Algorithms seem to be the solution. The speed with which they operate allows articles to be filtered and ranked. They also appear to be neutral, avoiding the biases, politics, and the personal career objectives of those academics once involved in actually reading the journals and ranking them.

Now the algorithms do the reading and the ranking.

But the solution is more problematic than it would appear.

The Science Citation Index created by Eugene Garfield in 1964 is a citation index originally produced by his Institute for Scientific Information. Garfield also invented what he called an impact factor, a method for comparing scholarly journals. As a journal-level metric, it is frequently used to establish the relative importance of a journal within its field; journals with higher impact factors are considered more important and prestigious. They are used by universities and funding bodies for further rewards.
It is now owned by Clarivate Analytics, a company formed in 2016 following the acquisition of Canada-based Thomson Reuters Corporation‘ enormous Intellectual Property and Science division. Clarivate Analytics has constructed a Web of Science platform, and its Science Citation Index Expanded “indexes over 9,200 of the world’s most impactful journals across 178 scientific disciplines.” It has cornered the market on scientific publishing.

Yet Clarivate is apparently not about the furtherance of science.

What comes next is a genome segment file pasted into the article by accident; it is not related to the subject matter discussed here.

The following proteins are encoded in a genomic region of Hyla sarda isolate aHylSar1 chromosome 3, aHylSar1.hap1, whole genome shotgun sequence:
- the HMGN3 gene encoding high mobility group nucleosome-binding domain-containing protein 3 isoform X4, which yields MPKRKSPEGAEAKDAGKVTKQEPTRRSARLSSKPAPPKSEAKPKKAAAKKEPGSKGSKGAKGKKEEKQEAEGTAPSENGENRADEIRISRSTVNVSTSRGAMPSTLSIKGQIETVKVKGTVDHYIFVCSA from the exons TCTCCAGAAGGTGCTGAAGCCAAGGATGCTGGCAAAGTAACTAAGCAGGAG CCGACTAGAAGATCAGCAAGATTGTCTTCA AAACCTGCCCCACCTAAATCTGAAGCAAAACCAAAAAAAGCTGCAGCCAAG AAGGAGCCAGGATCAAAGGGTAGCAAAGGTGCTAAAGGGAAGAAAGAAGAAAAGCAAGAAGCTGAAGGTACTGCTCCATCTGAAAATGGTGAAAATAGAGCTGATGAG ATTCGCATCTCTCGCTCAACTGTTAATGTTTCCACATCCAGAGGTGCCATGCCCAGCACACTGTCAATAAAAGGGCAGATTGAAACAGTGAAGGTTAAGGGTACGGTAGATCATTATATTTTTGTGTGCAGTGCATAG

It is about sustainability.

As CEO Jerre Stead notes, ‘At Clarivate, sustainability isn’t something we do. It’s everything we do.’ The organization’s ‘goals are aligned to the United Nations Sustainable Development Goals (SDGs), and it will increasingly align with the UN’s Agenda 2030.

What does this have to do with Canada’s provincial health policies?

For one, it brings into question whether the impact factor of scientific research is coloured by Clarivate’s unscientific commitment to sustainability, and specifically that defined by the UN’s SDGs.

These SDGs are similarly appealed to by the multinationals that are also acting in advance of actual political legislation in imposing vaccine mandates upon their employees and their customers—in the name of “following the science.” Their model of stakeholder capitalism is, like Clarivate, all about the UN’s bureaucratic imposition of sustainability.  It is what motivates them to do economic harm to their own nation’s economy, in order to ‘build back better.’

Better means it better serves the UN’s goals.

Those entail, as Peter Forster summarized in a National Post column, ‘a technocratic dictatorship justified by climate alarmism.’

To that exact same end, the provincial health agencies also appear to operate.

Case in point is Ontario’s so-called COVID-19 Science Table, a “group of scientific experts and health system leaders who evaluate and report on emerging evidence relevant to the COVID-19 pandemic, to inform Ontario’s response.” Prominent among its executive are members of the University of Toronto’s Dalla Lana School of Health, which is motivated by the exact same global health and social development goals.

The Dalla Lana experts informing Canada’s largest province on “the science” appear to have published little or no research on SARS-COVID-19. Let that sink in.

Perhaps the third rail needs to have its power cut.

Views expressed in this article are opinions of the author and do not necessarily reflect the views of The Epoch Times.
Scott Masson is a public intellectual and an associate professor of English literature. For more information on Masson, visit ScottMasson.ca and YouTube.com/c/DrScottMasson